HTML and CSS Reference
Similar problems are associated with attributes as well. The W3C Markup Validation Service gives the error “there
is no attribute 'attrib_name'” message. The selection of allowed attributes depends on the document type being used.
For example, several attributes defined in the specification of the Transitional variant of XHTML are not allowed in Strict
XHTML documents, as described in detail in Chapter 3. Similarly, several HTML attributes are prohibited in XHTML.
Styling attributes should be provided in the CSS rather than the markup. Applying vendor-specific extensions such as
marginheight can also cause similar problems. If an element is undefined, its attributes are considered invalid too.
End Tag Errors
The W3C Markup Validation Service clearly indicates the missing end tags by the message “end tag for element
omitted, but its declaration does not permit this.” Additional (unnecessary) end tags are identified as “end tag for
element which is not open” by the W3C Markup Validation Service.
One of the easiest ways to ensure proper element closing is to write the closing tags immediately after opening
them, such as shown in Listing 15-14.
Listing 15-14. Closing Tag Provided Before Any Child Elements
Element content should not be written until the closing tag is provided. It might seem evident, but consider
that there could be hundreds of code lines between the opening and closing tags. Moreover, there might be several
identical subsequent closing tags whose opening pairs can be difficult to identify even if indentation is used, or syntax
highlighting is available in your markup editor.
Generally, there are two types of identifiers used in the (X)HTML markup. Naturally, class identifiers used mainly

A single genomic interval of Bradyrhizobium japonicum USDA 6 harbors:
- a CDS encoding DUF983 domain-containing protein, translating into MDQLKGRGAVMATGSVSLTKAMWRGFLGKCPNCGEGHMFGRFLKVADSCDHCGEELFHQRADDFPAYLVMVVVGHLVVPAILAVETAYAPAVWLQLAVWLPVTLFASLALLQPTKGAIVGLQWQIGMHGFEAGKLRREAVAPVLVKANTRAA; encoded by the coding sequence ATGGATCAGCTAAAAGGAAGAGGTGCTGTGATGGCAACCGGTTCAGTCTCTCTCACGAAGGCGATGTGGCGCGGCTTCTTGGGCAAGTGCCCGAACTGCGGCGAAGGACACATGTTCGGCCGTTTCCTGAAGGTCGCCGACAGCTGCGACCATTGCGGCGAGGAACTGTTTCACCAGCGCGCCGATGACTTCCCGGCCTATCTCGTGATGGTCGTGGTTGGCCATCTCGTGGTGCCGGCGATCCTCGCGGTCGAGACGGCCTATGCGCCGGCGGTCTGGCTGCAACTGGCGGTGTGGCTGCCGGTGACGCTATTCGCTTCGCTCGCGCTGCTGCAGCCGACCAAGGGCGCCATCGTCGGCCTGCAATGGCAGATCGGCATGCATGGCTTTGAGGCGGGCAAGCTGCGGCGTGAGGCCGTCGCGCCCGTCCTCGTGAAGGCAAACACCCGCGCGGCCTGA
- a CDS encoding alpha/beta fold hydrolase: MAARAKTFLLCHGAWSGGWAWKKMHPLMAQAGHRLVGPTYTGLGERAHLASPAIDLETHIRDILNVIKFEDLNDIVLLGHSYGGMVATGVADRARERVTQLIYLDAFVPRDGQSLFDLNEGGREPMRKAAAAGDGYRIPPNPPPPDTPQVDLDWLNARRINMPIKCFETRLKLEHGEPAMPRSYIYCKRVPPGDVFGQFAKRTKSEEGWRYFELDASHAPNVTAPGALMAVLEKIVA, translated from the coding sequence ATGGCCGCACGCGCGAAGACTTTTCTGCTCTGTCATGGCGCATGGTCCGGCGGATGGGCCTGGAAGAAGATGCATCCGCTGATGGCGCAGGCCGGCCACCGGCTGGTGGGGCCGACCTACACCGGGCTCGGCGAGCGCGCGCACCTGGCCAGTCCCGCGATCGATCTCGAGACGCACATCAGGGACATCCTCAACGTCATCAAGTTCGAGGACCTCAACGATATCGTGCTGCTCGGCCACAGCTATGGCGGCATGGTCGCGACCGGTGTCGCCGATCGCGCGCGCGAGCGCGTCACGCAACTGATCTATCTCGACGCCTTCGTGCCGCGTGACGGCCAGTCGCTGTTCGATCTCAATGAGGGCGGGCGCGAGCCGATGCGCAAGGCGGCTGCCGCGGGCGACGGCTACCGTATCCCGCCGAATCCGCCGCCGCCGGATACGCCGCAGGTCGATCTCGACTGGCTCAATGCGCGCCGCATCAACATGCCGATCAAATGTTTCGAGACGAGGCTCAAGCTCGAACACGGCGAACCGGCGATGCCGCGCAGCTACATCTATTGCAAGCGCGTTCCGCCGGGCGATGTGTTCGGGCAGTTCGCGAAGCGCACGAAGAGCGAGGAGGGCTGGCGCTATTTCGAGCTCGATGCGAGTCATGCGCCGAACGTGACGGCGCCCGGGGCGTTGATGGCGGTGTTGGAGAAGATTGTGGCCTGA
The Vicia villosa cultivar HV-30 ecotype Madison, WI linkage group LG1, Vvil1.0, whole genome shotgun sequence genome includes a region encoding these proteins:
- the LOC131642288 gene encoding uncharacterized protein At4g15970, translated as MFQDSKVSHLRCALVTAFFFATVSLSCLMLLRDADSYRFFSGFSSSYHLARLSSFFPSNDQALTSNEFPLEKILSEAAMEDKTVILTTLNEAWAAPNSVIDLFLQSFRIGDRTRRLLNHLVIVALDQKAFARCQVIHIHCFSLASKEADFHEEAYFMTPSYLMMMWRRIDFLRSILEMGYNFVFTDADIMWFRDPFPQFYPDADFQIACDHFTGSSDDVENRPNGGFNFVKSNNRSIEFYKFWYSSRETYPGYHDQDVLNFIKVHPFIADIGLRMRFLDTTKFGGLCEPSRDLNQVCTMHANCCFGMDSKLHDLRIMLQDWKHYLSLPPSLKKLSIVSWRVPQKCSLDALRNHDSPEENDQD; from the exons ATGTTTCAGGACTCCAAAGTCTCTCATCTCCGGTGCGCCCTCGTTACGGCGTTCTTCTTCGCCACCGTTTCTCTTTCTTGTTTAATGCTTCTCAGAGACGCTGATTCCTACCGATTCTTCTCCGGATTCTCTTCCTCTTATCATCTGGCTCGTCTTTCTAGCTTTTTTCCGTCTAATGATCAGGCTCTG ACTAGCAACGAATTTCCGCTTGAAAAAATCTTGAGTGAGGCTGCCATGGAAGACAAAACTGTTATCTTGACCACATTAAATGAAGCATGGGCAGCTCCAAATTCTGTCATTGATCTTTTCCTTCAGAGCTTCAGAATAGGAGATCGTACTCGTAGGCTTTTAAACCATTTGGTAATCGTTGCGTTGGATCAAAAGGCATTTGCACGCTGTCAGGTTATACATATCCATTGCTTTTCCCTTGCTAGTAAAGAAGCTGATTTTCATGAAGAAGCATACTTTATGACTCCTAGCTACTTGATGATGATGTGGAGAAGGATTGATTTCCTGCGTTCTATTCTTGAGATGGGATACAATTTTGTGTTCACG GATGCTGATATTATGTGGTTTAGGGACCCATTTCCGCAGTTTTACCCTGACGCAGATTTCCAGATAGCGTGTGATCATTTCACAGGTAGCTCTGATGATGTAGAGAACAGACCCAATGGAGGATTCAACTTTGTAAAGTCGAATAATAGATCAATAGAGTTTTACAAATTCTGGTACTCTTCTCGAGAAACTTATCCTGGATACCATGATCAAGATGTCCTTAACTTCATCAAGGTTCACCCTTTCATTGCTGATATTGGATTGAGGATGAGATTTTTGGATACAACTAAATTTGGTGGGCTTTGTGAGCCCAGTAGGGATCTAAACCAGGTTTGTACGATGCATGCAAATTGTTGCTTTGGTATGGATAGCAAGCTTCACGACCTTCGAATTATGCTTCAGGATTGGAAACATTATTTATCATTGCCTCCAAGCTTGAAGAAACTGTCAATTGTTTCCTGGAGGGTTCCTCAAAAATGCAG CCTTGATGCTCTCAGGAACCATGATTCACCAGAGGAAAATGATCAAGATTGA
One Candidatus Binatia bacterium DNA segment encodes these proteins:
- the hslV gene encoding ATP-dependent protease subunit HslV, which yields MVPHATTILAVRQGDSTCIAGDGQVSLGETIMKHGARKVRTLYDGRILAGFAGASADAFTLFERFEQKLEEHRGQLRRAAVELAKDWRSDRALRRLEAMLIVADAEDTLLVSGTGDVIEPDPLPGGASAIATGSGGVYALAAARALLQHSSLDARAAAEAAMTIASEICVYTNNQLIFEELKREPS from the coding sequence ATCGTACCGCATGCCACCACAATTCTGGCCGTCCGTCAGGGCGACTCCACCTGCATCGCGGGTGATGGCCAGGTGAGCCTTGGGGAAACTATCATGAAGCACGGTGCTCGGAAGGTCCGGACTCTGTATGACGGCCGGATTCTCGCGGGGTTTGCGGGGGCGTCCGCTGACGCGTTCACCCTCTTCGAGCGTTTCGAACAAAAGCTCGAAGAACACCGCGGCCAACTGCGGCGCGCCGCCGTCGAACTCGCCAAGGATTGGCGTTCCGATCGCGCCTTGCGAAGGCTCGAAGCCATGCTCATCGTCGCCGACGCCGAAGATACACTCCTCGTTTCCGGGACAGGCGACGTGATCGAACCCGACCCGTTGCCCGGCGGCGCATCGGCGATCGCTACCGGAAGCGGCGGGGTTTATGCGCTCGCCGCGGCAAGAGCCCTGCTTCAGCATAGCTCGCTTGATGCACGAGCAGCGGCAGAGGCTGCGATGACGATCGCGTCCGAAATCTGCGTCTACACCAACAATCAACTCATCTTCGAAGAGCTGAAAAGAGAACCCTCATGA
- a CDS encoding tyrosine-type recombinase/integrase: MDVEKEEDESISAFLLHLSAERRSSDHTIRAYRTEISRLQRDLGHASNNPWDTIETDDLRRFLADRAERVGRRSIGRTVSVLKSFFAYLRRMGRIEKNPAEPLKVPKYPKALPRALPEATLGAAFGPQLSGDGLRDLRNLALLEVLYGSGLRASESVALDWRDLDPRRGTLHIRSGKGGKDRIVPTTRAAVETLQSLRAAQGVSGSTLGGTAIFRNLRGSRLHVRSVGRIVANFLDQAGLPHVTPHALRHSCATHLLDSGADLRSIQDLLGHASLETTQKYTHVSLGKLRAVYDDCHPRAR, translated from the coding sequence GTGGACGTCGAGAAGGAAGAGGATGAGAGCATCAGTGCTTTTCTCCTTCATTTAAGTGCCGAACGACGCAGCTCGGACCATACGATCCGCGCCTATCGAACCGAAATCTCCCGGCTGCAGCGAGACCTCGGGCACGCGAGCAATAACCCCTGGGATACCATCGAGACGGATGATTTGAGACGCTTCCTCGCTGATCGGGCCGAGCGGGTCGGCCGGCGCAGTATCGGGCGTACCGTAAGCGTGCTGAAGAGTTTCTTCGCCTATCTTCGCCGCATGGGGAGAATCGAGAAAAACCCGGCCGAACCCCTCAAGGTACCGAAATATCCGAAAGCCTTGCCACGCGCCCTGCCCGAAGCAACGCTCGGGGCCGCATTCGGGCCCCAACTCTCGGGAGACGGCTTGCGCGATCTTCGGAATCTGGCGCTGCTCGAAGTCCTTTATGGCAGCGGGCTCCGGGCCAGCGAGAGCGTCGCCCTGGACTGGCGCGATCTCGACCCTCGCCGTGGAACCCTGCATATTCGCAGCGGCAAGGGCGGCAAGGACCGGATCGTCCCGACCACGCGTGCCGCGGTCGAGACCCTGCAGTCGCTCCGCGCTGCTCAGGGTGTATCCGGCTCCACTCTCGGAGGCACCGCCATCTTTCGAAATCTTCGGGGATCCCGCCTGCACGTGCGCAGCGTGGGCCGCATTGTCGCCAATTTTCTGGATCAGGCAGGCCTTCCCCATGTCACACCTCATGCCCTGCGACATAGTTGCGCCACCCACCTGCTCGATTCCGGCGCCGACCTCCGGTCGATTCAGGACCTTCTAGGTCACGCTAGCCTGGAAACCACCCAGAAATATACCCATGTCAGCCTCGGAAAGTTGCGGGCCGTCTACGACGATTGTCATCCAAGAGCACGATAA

for styling multiple elements can be applied several times within the same document—not so with the id attribute,
which should be unique throughout the document (such as a fragment identifier).
Common Style Sheet Errors
Although CSS parsers have a mechanism for handling style sheet errors , they should be eliminated by proper
authoring and confirmed by validation. Writing declarations with incorrect properties and nonexisting property
values are among the most common errors in CSS.
One of the most common CSS errors is the application of nonexisting style properties. The W3C CSS Validator clearly
indicates these errors with the message “Property doesn't exist.”
CSS name convention differs from the ones used in (X)HTML markup. The less experienced might type a CSS
property name that is logical and “should be correct.” For example, the left margin can be set with the margin-left
property, although left-margin (which does not exist) would be more logical. Even if it seems to be straightforward,
the result would be incorrect. If somebody is not familiar with the whole vocabulary of Cascading Style Sheets, all
properties should be checked in the appropriate CSS specification before applying them. Another good example is
a table data cell with vertically centralized content. In the early days of the Web when many styles were provided on
HTML attributes directly, the valign attribute was used on the td element. In CSS, however, there is no property with
the name valign . The corresponding property has a different name: vertical-align .